Saturday, November 18, 2017
 
New mission for the Global Hawk

Thursday, September 11, 2014

New mission for the Global Hawk

NOAA is testing data collected by unmanned aircraft to improve weather forecast operations

For the last five years, NOAA has teamed up with NASA to fly NASA’s Global Hawk unmanned aircraft to get an inside look at how hurricanes form and intensify over the Atlantic. The NASA-led project called the Hurricane and Severe Storm Sentinel mission is demonstrating the ability of the Global Hawk to fly over hurricanes to gather continuous weather data on flights that are longer in duration than possible with manned aircraft. In the next three years, NOAA will take the next step with the Global Hawk, leading a new experiment and continuing its important collaboration with NASA. Drawing on technology and expertise honed in the current mission, NOAA will assess the feasibility of regular operations of Global Hawk to improve day-to-day forecasts of severe storms forming over the Atlantic, Pacific and Arctic oceans.

New NOAA awards to fund studies of weather warnings, social media, Internet tools and public response

Monday, August 27, 2012

New NOAA awards to fund studies of weather warnings, social media, Internet tools and public response

How do people sift important weather information out of the incessant buzz of 24/7 social media, text messages, smart phone alerts, and overflowing email inboxes? Four new research awards funded by NOAA seek to answer this question.

New NOAA study in North Carolina may improve forecasting, lead times for dangerous storms

Friday, June 21, 2013

New NOAA study in North Carolina may improve forecasting, lead times for dangerous storms

This month, NOAA launched a 1½-year long pilot study in North Carolina to improve understanding and forecasting of dangerous storms that can lead to flooding and economic losses. From the coastline to the mountains, state-of-the-art NOAA instrumentation is being set up in numerous locations across the state that may improve forecasting and lead-time for tropical storms and summertime thunderstorms.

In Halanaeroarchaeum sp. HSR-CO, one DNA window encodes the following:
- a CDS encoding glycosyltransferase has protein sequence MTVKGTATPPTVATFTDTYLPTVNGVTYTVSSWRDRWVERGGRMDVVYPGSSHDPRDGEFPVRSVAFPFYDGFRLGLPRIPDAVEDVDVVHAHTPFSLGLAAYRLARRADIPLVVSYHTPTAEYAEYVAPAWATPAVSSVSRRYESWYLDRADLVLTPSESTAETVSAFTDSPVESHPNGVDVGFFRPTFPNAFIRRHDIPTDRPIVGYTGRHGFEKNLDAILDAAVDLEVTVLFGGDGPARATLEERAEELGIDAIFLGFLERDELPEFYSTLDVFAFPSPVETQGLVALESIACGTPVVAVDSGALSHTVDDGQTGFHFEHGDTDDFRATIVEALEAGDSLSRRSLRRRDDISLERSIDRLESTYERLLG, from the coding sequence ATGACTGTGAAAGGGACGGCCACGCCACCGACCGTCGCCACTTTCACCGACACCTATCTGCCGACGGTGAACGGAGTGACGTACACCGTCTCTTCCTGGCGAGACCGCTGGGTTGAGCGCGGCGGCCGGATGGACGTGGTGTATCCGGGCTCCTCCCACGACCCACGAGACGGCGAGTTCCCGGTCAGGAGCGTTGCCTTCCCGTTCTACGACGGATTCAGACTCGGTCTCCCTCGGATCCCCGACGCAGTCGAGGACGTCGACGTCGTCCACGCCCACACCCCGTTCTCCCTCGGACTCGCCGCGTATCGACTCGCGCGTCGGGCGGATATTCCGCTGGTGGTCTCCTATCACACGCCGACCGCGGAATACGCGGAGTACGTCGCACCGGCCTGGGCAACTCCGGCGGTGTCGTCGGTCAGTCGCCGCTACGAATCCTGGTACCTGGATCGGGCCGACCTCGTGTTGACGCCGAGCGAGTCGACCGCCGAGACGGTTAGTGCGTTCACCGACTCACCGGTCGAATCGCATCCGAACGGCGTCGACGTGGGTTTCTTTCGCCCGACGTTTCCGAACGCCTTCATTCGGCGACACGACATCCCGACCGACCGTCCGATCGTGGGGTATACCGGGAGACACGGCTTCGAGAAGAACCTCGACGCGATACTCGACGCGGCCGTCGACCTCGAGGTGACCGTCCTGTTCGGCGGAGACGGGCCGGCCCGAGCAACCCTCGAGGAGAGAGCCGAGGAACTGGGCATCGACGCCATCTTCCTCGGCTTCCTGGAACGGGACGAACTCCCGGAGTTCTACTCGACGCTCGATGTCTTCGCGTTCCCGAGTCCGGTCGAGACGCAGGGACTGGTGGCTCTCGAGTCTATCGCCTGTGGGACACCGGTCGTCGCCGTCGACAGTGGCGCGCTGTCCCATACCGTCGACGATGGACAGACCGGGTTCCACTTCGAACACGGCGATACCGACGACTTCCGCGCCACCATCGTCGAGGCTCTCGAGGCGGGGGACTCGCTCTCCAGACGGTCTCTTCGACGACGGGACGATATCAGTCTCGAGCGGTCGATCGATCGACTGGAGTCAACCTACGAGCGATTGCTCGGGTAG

New study: Pace of climate zone shifts quickens as climate warms

Monday, April 22, 2013

New study: Pace of climate zone shifts quickens as climate warms

As our planet is warming, not only have Earth’s climate zones begun to shift – the pace of change is expected to accelerate, according to a new study led by the NOAA Cooperative Institute for Research in Environmental Sciences at the University of Colorado.

New study: Rising temperatures challenge Salt Lake City’s water supply

Friday, November 1, 2013

New study: Rising temperatures challenge Salt Lake City’s water supply

Sensitivity study helps the city, others in the Intermountain West, plan for the future

In an example of the challenges water-strapped Western cities will face in a warming world, new research shows that every degree Fahrenheit of warming in the Salt Lake City region could mean a 1.8 to 6.5 percent drop in the annual flow of streams that provide water to the city. 
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